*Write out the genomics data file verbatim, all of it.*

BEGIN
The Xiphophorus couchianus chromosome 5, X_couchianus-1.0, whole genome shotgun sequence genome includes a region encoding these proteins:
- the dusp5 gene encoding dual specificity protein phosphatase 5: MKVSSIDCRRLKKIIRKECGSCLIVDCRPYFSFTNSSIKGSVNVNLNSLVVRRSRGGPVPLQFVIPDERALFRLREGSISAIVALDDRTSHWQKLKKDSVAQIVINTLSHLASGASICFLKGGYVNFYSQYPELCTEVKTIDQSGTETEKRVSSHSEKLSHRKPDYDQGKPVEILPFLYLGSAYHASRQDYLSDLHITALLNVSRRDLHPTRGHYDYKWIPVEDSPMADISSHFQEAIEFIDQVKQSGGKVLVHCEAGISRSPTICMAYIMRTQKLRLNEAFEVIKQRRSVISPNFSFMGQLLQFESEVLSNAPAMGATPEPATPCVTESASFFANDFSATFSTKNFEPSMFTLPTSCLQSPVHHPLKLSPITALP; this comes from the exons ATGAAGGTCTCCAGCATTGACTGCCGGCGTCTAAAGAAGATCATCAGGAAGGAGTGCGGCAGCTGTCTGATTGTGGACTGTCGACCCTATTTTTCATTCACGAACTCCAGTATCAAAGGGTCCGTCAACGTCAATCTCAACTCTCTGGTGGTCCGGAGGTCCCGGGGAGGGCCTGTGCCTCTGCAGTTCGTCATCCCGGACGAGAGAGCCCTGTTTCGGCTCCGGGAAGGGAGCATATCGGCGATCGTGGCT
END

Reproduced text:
The Xiphophorus couchianus chromosome 5, X_couchianus-1.0, whole genome shotgun sequence genome includes a region encoding these proteins:
- the dusp5 gene encoding dual specificity protein phosphatase 5: MKVSSIDCRRLKKIIRKECGSCLIVDCRPYFSFTNSSIKGSVNVNLNSLVVRRSRGGPVPLQFVIPDERALFRLREGSISAIVALDDRTSHWQKLKKDSVAQIVINTLSHLASGASICFLKGGYVNFYSQYPELCTEVKTIDQSGTETEKRVSSHSEKLSHRKPDYDQGKPVEILPFLYLGSAYHASRQDYLSDLHITALLNVSRRDLHPTRGHYDYKWIPVEDSPMADISSHFQEAIEFIDQVKQSGGKVLVHCEAGISRSPTICMAYIMRTQKLRLNEAFEVIKQRRSVISPNFSFMGQLLQFESEVLSNAPAMGATPEPATPCVTESASFFANDFSATFSTKNFEPSMFTLPTSCLQSPVHHPLKLSPITALP; this comes from the exons ATGAAGGTCTCCAGCATTGACTGCCGGCGTCTAAAGAAGATCATCAGGAAGGAGTGCGGCAGCTGTCTGATTGTGGACTGTCGACCCTATTTTTCATTCACGAACTCCAGTATCAAAGGGTCCGTCAACGTCAATCTCAACTCTCTGGTGGTCCGGAGGTCCCGGGGAGGGCCTGTGCCTCTGCAGTTCGTCATCCCGGACGAGAGAGCCCTGTTTCGGCTCCGGGAAGGGAGCATATCGGCGATCGTGGCT